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Judge temporarily stops new voter ID law 

By Jack Zemlicka
Wisconsin Law Journal

and Barbara Rodriguez
Associated Press

Judge David Flanagan

MADISON, Wis. (AP) — A Wisconsin judge on Tuesday granted a temporary injunction to stop the state’s controversial new voter identification law, but Republicans immediately questioned it after records showed the judge signed a petition to recall GOP Gov. Scott Walker.

Dane County Circuit Judge David Flanagan’s decision to stop the contentious law from taking effect for the state’s April 3 presidential primary election was criticized by the state’s Republican Party following a report that Flanagan signed a recall petition dated Nov. 15. It also lists his wife, who circulated the petition.

The Milwaukee Journal Sentinel reported Tuesday that Maureen McGlynn Flanagan confirmed she circulated the petition and that her husband signed it.

The NAACP’s Milwaukee branch and immigration rights group Voces de la Frontera filed the lawsuit last year. They named Walker and members of the Government Accountability Board as defendants.
NAACP Attorney Richard Saks said Flanagan’s signature shouldn’t disqualify him from the case.

“He’s a citizen. He has a right to vote. He has a right to participate in the political process and the discourse of our state,” he said. “I don’t think it had any bearing on his decision in this case.”

The Republican Party of Wisconsin said it will file a complaint with the Wisconsin Judicial Commission. The party also said it will look into Flanagan listing Melissa Mulliken, a former adviser to Kathleen Falk, as his campaign manager on his official website. Falk is planning to run against Walker in a possible recall.

Janine Geske, a professor at Marquette University’s law school and a former state Supreme Court justice, said Flanagan should have revealed to both parties that he had signed the petition. As a private citizen he has every right to sign the petition, Geske said, but the question is whether doing so could cause people to question his impartiality.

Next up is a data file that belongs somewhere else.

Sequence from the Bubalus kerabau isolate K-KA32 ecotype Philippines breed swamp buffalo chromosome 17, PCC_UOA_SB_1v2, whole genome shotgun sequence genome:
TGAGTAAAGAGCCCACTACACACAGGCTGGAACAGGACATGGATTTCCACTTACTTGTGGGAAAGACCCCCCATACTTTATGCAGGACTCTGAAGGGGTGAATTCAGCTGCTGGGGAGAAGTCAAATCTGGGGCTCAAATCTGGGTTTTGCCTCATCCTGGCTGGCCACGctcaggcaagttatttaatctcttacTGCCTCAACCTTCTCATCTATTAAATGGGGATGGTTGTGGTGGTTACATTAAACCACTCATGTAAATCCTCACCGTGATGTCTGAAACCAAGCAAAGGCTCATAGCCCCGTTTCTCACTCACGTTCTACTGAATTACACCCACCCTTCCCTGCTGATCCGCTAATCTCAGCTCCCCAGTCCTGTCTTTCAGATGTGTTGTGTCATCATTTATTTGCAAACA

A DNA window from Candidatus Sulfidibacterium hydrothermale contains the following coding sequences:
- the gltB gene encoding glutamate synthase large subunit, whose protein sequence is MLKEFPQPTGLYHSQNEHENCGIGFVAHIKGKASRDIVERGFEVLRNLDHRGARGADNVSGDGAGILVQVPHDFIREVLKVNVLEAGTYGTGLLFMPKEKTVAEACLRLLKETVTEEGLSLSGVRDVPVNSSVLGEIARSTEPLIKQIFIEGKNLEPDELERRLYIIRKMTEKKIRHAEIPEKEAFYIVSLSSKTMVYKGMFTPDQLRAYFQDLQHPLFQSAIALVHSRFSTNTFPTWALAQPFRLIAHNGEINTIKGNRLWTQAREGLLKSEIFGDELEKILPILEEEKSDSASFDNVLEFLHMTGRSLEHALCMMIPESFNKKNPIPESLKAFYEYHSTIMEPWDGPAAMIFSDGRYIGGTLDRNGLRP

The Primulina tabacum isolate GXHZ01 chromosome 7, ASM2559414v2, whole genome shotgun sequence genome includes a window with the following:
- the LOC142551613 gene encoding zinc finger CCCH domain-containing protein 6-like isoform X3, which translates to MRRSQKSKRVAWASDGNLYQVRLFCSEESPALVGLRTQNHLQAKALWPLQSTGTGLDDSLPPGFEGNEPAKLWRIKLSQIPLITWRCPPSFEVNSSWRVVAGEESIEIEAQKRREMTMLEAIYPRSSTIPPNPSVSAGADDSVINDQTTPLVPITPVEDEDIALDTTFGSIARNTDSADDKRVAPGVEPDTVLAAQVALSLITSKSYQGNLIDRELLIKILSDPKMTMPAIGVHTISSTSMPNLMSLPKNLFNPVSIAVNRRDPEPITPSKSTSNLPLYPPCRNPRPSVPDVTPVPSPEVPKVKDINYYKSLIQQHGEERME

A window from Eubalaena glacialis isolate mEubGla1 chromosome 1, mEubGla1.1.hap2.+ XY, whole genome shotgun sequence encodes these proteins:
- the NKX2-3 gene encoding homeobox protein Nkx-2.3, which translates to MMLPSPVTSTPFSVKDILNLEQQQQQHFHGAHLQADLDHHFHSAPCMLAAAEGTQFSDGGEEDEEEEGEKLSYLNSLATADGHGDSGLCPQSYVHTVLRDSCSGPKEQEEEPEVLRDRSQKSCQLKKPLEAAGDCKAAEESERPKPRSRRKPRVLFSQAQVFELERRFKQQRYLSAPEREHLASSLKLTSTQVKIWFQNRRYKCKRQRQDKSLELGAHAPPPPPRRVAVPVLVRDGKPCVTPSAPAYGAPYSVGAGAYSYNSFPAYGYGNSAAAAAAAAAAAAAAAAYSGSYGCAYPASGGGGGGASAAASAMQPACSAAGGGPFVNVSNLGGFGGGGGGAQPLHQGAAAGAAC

“I think he’s a very good judge but the problem is the perception,” she said. “It’s not going to help that he signed a recall petition.”

But, according to ethics attorney Dean Dietrich, of Ruder Ware LLC, Wausau, Flanagan likely didn’t violate Wisconsin’s Judicial Code of Conduct.

“The right to vote and the right to sign a petition to pursue a recall seem to be pretty fundamental rights of anybody regardless of their employment,” Dietrich said. “Someone would be hard-pressed to suggest that a judge, just because they may be faced with an issue down the road, would be precluded from voting or signing a petition and have to recuse themselves.”

John Dawson, chair of the Wisconsin Judicial Commission, declined to comment on whether or not Flanagan’s action constituted a potential violation of the Judicial Code.

“I’m not going to speculate,” he said. “I don’t want to express any opinion if it at all comes to the attention of the commission.”

The judge did not immediately return calls left at his office and home.

Wisconsin Supreme Court Rule 60 covers judicial conduct. There is nothing explicit in the rules that forbid judges from signing recall petitions.

However, there is language in section 60.06(2) that prohibits judges from participating “in the affairs, caucuses, promotions, platforms, endorsements, conventions, or activities of a political party or of a candidate for partisan office.”